However, Thomas And The Magic Railroad was made at a time when Alec Baldwin was providing the US narration of the show (after the end of Shining Time Station), so we get him as Mr Conductor. It’s better than it sounds, if just for it being so damn weird. But in this film, Alec Baldwin doesn’t acutally narrate. He just plays Mr Conductor, which means he actually has his own plot, and the engines all speak for themselves. Or squeak. Because rather than having to hire British actors for the film, they instead bought a bunch of orphans and had them speak like Niles from Frasier. It gets annoying really fast.
Ignoring the Shining Time narrative (which we’ll get back to), the Sodor plot is that Diesel is being a bit of a dick, and Thomas doesn’t like him. Now, for a five minute episode this is probably about as complex a story you can get, but this is a 90 minute movie. So, we literally have 85 minutes of filler. Therefore, we get Diesel being a massive dick, and trying to murder everyone at every opportunity. I’m not kidding.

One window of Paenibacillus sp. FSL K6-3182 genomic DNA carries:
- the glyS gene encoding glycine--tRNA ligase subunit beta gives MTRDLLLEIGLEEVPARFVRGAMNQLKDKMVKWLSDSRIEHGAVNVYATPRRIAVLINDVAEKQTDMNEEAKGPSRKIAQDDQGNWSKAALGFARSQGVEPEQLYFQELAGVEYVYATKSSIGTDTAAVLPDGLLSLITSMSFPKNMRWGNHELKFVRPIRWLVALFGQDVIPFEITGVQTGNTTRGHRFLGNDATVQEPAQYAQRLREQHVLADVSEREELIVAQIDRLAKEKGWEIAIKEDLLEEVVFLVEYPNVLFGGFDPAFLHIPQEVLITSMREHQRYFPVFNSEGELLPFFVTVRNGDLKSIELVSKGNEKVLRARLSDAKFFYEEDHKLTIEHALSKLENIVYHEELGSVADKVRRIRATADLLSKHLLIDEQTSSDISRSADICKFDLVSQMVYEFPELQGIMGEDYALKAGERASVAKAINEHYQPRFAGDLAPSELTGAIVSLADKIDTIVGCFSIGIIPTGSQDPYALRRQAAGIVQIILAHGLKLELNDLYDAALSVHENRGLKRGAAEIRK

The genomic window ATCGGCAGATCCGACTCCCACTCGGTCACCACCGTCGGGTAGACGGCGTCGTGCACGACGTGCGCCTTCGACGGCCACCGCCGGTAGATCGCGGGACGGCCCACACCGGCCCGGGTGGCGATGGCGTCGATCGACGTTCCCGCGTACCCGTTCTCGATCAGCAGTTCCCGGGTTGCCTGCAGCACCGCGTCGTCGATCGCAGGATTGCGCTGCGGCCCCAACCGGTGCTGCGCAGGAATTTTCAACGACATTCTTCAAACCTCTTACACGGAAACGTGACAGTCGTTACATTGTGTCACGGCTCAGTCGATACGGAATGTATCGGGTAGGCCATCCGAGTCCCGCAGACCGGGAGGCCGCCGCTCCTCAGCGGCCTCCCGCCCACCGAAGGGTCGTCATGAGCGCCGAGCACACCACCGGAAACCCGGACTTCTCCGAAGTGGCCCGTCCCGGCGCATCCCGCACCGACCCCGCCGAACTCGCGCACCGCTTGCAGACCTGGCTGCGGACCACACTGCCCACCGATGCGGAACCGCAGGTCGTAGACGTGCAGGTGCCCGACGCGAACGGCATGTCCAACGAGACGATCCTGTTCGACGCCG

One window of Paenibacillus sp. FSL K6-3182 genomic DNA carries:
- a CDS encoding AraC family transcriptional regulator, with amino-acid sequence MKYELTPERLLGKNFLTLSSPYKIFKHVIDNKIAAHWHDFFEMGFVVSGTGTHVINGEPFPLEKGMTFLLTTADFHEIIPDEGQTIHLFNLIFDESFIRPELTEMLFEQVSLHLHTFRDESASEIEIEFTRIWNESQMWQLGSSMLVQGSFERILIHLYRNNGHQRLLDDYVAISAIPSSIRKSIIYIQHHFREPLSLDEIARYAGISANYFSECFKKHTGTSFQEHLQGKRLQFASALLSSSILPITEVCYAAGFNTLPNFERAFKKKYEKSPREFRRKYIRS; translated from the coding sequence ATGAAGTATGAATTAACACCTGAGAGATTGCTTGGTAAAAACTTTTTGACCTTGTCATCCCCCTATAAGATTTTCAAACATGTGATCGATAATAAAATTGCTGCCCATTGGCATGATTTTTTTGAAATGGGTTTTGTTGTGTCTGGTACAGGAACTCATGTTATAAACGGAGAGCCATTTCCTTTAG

Back at Shining Time, the filler for the Thomas story is giving us a huge dose of exposition, while trying to pretend it’s not. So, we get a wise mysterious Indian with a map of a lost railroad, an annoying kid called Patch who’s trying to find it, and Burnett, the weird old dude who lives in a cave. Burnett is played by a comatose Peter Fonda. Either the guy really hated his agent for this film, or he wandered onto set by mistake thinking there would be a bike involved, but either way, it’s impossible to watch him without depression creeping in.